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The Path to Awe

How would you define awe? When was the last time you felt awe?

In a recent podcast I listened to the research and social scientist Dacher Keltner explain the importance of awe. The sensation of awe is both physically and soulfully heathy. Creating a roadmap to awe is one way to help us become more familiar with this sensation.

What is awe?

Perhaps this question is answered a bit differently by every person. In Dacher Keltner's book: Awe, The New Science of Everyday Wonder and How it Can Transform Your Life, he asked people from over 30 different cultures to share an example of when they felt awe. If you were asked that question, what would you share?

One of the common themes among all the stories shared is the sensation of encountering the divine. As I have thought about that, I've reflected on how many different spaces I encounter the divine. Certainly in nature, If I'm present, I sense the divine design, and vastness of the world and cosmos. I encounter the divine when I feel the moral goodness of people. I encounter the divine within myself when I struggle with a challenge, and keep at it with compassion yet persistence. I feel the divine in the universe when I pray quietly and feel seen and known by God.

The Awe Mindset

In our western lifestyle we don't often pause to feel awe. When we want an answer to something, we ask Google and we are offered an answer immediately. We don't spend time wandering, wondering, or watching. Information and certainty are almost always at our fingertips.

So how do we cultivate awe? How do we develop a mindset that makes space for more uncertainty and wonder?

In Buddhism, we refer to this mind as the beginners mind. I've also heard of this as a growth mindset. Recall a small child, who discovers the magic of a colorful leave in autumn or the simplicity of throwing a rock into a lake and watching the ripples move wider and wider. This is a beginner mind. This is a mind that can find awe in the world and within people.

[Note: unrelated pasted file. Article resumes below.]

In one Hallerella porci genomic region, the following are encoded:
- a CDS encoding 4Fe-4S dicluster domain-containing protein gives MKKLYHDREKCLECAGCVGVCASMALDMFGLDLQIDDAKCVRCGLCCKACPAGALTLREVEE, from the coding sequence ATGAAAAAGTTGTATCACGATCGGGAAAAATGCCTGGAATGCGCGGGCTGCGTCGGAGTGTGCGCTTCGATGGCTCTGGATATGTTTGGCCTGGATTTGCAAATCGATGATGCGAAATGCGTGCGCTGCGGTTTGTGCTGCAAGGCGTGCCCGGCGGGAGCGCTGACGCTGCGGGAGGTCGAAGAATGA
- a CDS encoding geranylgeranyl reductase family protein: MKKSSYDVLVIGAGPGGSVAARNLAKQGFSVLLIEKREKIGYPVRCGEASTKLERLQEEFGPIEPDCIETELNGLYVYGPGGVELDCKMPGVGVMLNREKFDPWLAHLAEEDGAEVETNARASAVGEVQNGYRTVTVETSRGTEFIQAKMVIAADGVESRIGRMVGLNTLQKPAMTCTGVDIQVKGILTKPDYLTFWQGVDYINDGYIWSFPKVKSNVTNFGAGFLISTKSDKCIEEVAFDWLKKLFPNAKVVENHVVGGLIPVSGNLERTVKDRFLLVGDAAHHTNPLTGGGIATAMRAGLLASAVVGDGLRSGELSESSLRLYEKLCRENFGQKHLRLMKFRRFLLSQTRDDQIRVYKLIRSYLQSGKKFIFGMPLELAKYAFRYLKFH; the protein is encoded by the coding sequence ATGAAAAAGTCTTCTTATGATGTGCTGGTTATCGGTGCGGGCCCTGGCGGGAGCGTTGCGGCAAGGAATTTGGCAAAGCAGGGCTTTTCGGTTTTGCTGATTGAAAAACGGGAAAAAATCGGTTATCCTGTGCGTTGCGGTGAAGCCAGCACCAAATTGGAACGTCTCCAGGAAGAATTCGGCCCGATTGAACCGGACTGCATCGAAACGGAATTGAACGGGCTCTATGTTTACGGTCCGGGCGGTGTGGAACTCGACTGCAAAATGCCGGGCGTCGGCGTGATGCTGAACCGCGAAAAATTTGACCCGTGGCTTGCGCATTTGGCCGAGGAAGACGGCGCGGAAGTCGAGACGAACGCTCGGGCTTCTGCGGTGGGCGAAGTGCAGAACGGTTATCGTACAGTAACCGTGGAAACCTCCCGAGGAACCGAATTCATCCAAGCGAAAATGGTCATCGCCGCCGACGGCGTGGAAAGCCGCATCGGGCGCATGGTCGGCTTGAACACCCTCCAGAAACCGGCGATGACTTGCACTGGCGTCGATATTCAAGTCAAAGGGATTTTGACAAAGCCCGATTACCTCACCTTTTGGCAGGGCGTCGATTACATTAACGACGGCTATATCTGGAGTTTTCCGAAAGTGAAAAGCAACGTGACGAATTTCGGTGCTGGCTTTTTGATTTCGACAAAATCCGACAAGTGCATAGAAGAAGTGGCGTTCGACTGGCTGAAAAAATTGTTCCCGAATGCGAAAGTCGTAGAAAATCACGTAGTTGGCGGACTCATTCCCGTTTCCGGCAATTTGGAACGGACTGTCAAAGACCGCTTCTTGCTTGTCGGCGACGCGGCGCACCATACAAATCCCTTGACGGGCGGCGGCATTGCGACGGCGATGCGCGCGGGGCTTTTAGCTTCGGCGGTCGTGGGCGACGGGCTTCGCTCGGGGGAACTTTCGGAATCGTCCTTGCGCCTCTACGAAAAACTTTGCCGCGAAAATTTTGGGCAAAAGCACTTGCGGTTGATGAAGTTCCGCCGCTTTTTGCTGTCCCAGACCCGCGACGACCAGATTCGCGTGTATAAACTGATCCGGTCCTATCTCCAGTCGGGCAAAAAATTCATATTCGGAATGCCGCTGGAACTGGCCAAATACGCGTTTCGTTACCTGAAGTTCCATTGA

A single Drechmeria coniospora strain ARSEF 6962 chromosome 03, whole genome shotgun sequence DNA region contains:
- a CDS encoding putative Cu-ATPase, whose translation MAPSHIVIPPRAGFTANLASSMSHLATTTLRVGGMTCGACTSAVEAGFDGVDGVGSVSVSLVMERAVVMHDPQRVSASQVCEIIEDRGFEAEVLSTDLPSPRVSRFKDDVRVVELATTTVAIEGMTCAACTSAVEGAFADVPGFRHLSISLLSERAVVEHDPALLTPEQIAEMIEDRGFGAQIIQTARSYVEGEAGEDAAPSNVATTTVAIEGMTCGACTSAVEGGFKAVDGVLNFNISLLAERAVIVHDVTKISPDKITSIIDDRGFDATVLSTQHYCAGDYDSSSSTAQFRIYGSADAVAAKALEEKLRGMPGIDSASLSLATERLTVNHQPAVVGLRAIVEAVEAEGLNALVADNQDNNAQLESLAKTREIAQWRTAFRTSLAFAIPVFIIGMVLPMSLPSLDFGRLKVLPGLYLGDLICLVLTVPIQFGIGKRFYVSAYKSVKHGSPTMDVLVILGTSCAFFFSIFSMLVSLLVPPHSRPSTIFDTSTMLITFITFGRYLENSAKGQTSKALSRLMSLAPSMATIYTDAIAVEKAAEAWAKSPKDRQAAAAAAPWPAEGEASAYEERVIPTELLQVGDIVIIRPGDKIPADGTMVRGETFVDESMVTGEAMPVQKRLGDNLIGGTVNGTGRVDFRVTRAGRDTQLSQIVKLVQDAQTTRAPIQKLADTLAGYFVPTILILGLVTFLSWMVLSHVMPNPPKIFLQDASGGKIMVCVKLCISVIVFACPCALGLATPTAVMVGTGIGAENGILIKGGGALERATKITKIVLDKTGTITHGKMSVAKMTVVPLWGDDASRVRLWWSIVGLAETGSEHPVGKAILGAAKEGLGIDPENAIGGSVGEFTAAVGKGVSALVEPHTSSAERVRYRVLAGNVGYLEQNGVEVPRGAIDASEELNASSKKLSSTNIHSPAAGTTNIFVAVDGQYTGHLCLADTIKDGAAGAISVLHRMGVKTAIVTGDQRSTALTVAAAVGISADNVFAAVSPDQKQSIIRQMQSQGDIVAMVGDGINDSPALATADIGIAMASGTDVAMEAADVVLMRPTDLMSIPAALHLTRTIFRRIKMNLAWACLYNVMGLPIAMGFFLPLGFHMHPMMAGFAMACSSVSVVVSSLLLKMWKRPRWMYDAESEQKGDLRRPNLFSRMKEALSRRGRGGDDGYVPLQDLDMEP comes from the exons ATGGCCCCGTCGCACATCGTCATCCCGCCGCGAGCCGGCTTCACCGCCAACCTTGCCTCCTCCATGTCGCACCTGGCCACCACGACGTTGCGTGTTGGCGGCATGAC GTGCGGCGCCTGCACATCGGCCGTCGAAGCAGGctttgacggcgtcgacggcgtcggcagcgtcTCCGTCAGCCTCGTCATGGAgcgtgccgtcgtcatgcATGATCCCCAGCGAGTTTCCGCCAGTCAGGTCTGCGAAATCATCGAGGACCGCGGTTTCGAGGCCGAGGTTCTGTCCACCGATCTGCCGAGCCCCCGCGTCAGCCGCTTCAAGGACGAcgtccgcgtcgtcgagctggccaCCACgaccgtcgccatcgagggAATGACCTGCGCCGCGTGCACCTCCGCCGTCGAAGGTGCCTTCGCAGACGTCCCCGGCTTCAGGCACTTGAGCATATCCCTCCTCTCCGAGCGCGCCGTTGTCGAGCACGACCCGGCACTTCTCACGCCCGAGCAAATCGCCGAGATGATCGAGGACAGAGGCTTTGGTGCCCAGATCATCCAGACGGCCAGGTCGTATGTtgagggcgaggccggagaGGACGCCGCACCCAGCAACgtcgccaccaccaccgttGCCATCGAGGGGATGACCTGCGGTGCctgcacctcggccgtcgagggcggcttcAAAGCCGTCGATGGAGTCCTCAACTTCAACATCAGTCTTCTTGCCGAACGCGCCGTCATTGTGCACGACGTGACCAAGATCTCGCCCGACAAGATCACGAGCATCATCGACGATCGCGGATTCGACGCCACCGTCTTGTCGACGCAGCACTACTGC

Practicing Awe

One way to practice a beginner mind is to consider something vast around you, something that you can not explain. Without wresting with understanding it fully, just allow your mind to sink into the unknown and mysterious part of it. Allow your mind to wonder without needing to solve, to question without needing to answer. This is not a frantic space, but usually a deep, quiet, reflective space.

This may be an uncomfortable space, as we are left with a sense of ambiguity and uncertainty, that is growing. We can often handle ambiguity if it is funneling into a "known" or composting into a "truth", but ambiguity that seems to spiral into more uncertainty can cause a lot of anxiety within us. If this is the case for you, see if you can just breathe into that, and begin to see where there may be more wonder and vastness there than you originally thought.

The famous phrase "A paradox to manage, not a problem to solve", may offer some comfort here. You don't need to solve a problem here, just try and sit with the vastness of the feeling or experience.

The Pathway to Awe

We may notice certain pathways take us to the sensation of awe more reliably than others. I remember one weekend being so exhausted from hosting my sons wedding open house, but my daughter really wanted to go to the symphony. I went with her, thinking, I could at least sit still for 2 hours, maybe doze off.

Rachmaninov: Symphony No 2 in E minor, Op 27, Adagio. I was in pure rapture. Watching the musicians play and listening to the beautiful music. The music spoke to something deep and mysterious in me that has no verbal language or way to express itself. I felt awe and I left the performance more energized and grounded than when I came.

Whether it's music, nature, sports, art, dancing, find what speaks to those deeper parts of you, the parts that make you feel small and large all at the same time. Discovering and firmly establishing these pathways to awe is a beautiful way to practice mindfulness in our busy lives.

Blessings to you as you practice your own pathways to awe.

Juli Larsen

Certified Meditation Instructor


Want to hear Rachmaninov Symphony No. 2 in E minor, Adagio? Get ready for Awe!


Don't forget to sign up for our CHAOS to CALM Women's retreat happening November 4th! Come find awe with a group of like minded women!

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